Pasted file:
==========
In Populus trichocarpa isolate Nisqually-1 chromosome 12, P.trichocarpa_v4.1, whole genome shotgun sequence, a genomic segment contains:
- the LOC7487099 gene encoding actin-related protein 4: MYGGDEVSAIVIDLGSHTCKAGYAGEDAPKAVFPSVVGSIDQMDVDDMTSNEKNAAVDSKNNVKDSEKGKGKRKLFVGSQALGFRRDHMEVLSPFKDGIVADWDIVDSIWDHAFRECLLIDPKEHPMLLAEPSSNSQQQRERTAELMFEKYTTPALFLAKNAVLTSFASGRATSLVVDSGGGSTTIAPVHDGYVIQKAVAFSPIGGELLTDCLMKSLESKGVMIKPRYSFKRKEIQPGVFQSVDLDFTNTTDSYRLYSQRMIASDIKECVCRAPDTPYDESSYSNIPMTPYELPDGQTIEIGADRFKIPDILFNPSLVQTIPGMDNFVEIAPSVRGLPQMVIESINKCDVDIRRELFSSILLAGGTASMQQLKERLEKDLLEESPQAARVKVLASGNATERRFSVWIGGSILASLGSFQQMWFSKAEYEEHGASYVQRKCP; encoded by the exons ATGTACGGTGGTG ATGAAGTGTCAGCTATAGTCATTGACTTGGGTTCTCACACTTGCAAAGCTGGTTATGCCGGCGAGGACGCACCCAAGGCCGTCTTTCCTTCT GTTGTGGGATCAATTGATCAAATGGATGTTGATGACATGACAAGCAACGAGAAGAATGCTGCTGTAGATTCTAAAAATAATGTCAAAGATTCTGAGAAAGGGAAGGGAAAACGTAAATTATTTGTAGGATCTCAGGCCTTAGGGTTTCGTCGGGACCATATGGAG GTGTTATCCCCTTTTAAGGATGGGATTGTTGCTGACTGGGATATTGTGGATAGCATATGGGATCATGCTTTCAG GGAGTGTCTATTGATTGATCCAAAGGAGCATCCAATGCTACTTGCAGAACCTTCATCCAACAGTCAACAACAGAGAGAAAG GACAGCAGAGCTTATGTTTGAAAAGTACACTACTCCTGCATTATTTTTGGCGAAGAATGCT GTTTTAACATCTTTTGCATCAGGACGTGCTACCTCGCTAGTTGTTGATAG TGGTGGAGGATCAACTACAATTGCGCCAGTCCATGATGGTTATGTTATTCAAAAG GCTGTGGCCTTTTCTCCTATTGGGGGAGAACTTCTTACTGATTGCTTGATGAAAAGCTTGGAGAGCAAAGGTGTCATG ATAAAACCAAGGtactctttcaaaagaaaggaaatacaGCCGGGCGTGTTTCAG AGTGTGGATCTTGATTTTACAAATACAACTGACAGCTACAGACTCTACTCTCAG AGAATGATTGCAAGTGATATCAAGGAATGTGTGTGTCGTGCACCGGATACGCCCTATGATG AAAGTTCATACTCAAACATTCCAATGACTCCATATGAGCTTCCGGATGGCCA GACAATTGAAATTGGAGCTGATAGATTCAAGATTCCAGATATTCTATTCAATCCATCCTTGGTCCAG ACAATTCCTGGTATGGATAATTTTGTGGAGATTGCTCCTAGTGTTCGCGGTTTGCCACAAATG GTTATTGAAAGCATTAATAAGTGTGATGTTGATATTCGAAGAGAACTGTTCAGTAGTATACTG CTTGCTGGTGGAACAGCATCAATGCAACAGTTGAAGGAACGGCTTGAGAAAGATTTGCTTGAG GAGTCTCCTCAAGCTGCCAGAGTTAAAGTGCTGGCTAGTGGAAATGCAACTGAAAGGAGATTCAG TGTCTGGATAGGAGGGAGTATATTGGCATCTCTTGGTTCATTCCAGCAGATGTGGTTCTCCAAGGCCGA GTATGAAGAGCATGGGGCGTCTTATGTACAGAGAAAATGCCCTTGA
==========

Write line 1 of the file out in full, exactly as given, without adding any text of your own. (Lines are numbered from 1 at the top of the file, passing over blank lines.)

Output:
In Populus trichocarpa isolate Nisqually-1 chromosome 12, P.trichocarpa_v4.1, whole genome shotgun sequence, a genomic segment contains: